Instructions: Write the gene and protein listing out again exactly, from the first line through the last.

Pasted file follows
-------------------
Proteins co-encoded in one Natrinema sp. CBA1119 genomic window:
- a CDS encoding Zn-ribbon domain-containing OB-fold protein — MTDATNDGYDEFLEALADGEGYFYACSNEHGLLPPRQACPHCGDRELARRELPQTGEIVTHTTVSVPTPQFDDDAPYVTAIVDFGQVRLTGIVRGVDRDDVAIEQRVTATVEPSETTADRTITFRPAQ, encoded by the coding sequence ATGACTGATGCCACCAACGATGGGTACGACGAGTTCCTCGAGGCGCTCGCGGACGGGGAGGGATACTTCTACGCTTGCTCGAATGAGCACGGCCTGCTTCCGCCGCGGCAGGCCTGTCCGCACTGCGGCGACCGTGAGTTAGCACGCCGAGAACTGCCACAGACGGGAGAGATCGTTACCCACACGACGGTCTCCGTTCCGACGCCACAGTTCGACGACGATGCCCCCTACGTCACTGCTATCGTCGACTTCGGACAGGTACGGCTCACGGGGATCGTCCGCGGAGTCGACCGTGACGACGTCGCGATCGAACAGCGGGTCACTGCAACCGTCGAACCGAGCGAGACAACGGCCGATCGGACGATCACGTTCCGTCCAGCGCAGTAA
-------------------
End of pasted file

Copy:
Proteins co-encoded in one Natrinema sp. CBA1119 genomic window:
- a CDS encoding Zn-ribbon domain-containing OB-fold protein — MTDATNDGYDEFLEALADGEGYFYACSNEHGLLPPRQACPHCGDRELARRELPQTGEIVTHTTVSVPTPQFDDDAPYVTAIVDFGQVRLTGIVRGVDRDDVAIEQRVTATVEPSETTADRTITFRPAQ, encoded by the coding sequence ATGACTGATGCCACCAACGATGGGTACGACGAGTTCCTCGAGGCGCTCGCGGACGGGGAGGGATACTTCTACGCTTGCTCGAATGAGCACGGCCTGCTTCCGCCGCGGCAGGCCTGTCCGCACTGCGGCGACCGTGAGTTAGCACGCCGAGAACTGCCACAGACGGGAGAGATCGTTACCCACACGACGGTCTCCGTTCCGACGCCACAGTTCGACGACGATGCCCCCTACGTCACTGCTATCGTCGACTTCGGACAGGTACGGCTCACGGGGATCGTCCGCGGAGTCGACCGTGACGACGTCGCGATCGAACAGCGGGTCACTGCAACCGTCGAACCGAGCGAGACAACGGCCGATCGGACGATCACGTTCCGTCCAGCGCAGTAA